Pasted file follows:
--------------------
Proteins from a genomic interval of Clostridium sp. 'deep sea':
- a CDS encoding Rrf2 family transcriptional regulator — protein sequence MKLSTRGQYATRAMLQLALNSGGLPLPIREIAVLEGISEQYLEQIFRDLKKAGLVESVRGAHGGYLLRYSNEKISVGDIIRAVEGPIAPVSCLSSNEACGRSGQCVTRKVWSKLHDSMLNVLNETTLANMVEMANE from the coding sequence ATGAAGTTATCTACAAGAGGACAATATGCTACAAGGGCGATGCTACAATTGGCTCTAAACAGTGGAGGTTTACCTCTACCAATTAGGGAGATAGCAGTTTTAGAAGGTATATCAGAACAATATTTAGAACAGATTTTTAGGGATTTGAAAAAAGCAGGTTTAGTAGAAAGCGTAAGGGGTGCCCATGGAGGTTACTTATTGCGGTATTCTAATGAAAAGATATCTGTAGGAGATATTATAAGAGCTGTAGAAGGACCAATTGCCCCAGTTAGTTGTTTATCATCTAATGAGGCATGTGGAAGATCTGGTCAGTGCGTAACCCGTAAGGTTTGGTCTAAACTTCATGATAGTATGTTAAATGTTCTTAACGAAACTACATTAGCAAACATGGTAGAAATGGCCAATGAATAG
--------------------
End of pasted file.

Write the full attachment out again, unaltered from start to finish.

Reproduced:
Proteins from a genomic interval of Clostridium sp. 'deep sea':
- a CDS encoding Rrf2 family transcriptional regulator — protein sequence MKLSTRGQYATRAMLQLALNSGGLPLPIREIAVLEGISEQYLEQIFRDLKKAGLVESVRGAHGGYLLRYSNEKISVGDIIRAVEGPIAPVSCLSSNEACGRSGQCVTRKVWSKLHDSMLNVLNETTLANMVEMANE from the coding sequence ATGAAGTTATCTACAAGAGGACAATATGCTACAAGGGCGATGCTACAATTGGCTCTAAACAGTGGAGGTTTACCTCTACCAATTAGGGAGATAGCAGTTTTAGAAGGTATATCAGAACAATATTTAGAACAGATTTTTAGGGATTTGAAAAAAGCAGGTTTAGTAGAAAGCGTAAGGGGTGCCCATGGAGGTTACTTATTGCGGTATTCTAATGAAAAGATATCTGTAGGAGATATTATAAGAGCTGTAGAAGGACCAATTGCCCCAGTTAGTTGTTTATCATCTAATGAGGCATGTGGAAGATCTGGTCAGTGCGTAACCCGTAAGGTTTGGTCTAAACTTCATGATAGTATGTTAAATGTTCTTAACGAAACTACATTAGCAAACATGGTAGAAATGGCCAATGAATAG